Moral Injury in Veterans

By: James H. Mukoyama, Jr, Major General, United States Army – Retired

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Many of our veterans carry memories involving killing and other moral transgressions throughout their lives; their suppressed guilt or shame can result in withdrawal, depression and suicide.  Moral injury often creates a sense of worthlessness, a feeling of being unlovable – that even God could not love them.  A World War II veteran in hospice care remembering fallen comrades, a Vietnam veteran wondering if tomorrow is worth living, or a veteran from Iraq living with the memory of the child they had to kill, moral injury affects them all.

Although the term moral injury is relatively new, the condition has existed within those who served in the  military and in professions such as first-responders and law enforcement. For more than 2,000 years, nations and cultures have found ways to serve those who returned from war. For many veterans and service members, their wars will never end;  the war demons buried in their minds and souls will eventually rise to haunt and cause them pain.  Now every house of worship has the opportunity to continue what the ancients began. Through the grace and forgiveness of a moral authority, a loving God, those who suffer from moral injury can find relief.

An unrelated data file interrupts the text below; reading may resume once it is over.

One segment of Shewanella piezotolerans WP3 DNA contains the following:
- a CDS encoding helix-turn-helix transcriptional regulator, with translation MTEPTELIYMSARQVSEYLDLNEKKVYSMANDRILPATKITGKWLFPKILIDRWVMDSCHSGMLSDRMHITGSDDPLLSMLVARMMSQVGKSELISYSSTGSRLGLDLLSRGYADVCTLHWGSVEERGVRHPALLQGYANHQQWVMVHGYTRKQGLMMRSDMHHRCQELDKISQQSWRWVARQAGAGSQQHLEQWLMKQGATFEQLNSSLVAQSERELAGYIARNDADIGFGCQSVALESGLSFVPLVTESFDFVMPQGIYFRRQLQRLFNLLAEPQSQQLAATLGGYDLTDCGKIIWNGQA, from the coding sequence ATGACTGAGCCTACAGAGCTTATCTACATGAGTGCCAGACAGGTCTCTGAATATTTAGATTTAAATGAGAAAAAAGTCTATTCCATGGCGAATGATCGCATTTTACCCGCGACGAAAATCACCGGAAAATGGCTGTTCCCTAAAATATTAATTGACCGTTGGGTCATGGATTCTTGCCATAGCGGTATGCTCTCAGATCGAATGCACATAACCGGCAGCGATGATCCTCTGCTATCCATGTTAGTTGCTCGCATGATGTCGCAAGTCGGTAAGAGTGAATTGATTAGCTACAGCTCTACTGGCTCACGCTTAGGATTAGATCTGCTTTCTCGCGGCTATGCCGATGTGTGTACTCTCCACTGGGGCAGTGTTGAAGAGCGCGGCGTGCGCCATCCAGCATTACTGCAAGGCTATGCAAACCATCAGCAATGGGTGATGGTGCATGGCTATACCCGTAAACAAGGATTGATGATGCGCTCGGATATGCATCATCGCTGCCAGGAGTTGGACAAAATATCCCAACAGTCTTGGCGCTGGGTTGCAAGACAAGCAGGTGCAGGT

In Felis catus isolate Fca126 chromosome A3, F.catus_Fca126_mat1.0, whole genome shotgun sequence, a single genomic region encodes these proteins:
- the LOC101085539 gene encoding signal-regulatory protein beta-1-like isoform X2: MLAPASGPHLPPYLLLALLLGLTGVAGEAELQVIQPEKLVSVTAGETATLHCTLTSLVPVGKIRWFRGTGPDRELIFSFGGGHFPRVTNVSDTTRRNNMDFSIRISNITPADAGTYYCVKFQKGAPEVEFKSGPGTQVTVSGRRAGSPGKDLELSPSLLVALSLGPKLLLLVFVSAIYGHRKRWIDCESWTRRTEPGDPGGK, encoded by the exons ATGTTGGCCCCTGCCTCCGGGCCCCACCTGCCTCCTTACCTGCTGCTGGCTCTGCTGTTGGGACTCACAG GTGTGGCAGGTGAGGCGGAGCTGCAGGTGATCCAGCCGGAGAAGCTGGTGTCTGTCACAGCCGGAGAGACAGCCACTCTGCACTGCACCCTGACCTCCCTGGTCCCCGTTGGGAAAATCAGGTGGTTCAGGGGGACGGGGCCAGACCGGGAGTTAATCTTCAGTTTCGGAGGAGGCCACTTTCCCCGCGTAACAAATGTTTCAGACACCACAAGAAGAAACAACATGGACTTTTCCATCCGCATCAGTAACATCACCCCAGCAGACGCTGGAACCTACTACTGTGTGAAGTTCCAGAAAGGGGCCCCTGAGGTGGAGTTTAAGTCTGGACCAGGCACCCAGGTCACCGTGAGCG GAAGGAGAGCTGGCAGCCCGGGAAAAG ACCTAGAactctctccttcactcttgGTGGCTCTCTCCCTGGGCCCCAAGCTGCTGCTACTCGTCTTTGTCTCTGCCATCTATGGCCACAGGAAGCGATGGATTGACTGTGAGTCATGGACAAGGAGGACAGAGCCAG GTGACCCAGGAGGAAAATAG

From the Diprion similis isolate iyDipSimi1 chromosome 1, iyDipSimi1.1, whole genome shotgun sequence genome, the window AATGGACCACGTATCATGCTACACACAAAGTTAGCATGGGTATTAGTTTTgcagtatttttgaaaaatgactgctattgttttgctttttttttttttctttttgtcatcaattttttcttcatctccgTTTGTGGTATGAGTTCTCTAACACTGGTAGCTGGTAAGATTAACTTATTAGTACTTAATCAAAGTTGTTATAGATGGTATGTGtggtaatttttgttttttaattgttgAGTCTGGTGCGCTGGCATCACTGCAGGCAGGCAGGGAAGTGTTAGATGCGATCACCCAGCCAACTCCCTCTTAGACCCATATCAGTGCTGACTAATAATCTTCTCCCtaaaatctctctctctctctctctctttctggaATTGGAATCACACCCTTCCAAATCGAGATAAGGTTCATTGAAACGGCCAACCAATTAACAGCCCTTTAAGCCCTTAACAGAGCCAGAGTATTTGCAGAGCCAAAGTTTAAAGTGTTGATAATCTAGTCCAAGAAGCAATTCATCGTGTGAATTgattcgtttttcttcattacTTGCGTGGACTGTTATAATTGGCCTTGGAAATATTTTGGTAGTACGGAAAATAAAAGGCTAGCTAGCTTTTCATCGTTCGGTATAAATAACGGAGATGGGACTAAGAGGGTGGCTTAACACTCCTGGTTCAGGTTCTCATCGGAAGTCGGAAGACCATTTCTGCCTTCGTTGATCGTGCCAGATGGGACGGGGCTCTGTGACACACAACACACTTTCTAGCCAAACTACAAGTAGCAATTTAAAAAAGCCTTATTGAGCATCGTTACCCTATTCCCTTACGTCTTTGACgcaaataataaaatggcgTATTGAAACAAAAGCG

Moral injury is a spiritual injury. It is thus incumbent upon houses of worship to understand the causes of moral injury and to develop a program within their organization for healing. Houses of worship in every community in our nation can be the center of a new paradigm; a comprehensive approach, working in concert with the local VA, veteran service organizations and community outreach programs ‐ in other words, a Military Caring Network ‐ to serve those service members, veterans and family members who are serving or have served us. These men and women need to be welcomed into a caring community - a supportive social network.

Houses of worship are critical resources in the healing process to help those with moral injury recognize  “what I have,” receive forgiveness from a moral authority and support from a caring community, and rebuild a sense of self-worth through serving others.

Military Outreach USA is a 501(c)(3) not-for-profit faith-based organization dedicated to serving those who have served in our nation’s military, specifically focused on the invisible wounds of war and moral injury.  We are committed to sharing free information, webinars and resources dealing with topics such as VA benefits, homeless programs, suicide prevention and Adopt-A-VA programs. Our comprehensive landmark book on moral injury, They Don’t Give Purple Hearts, is available on our website,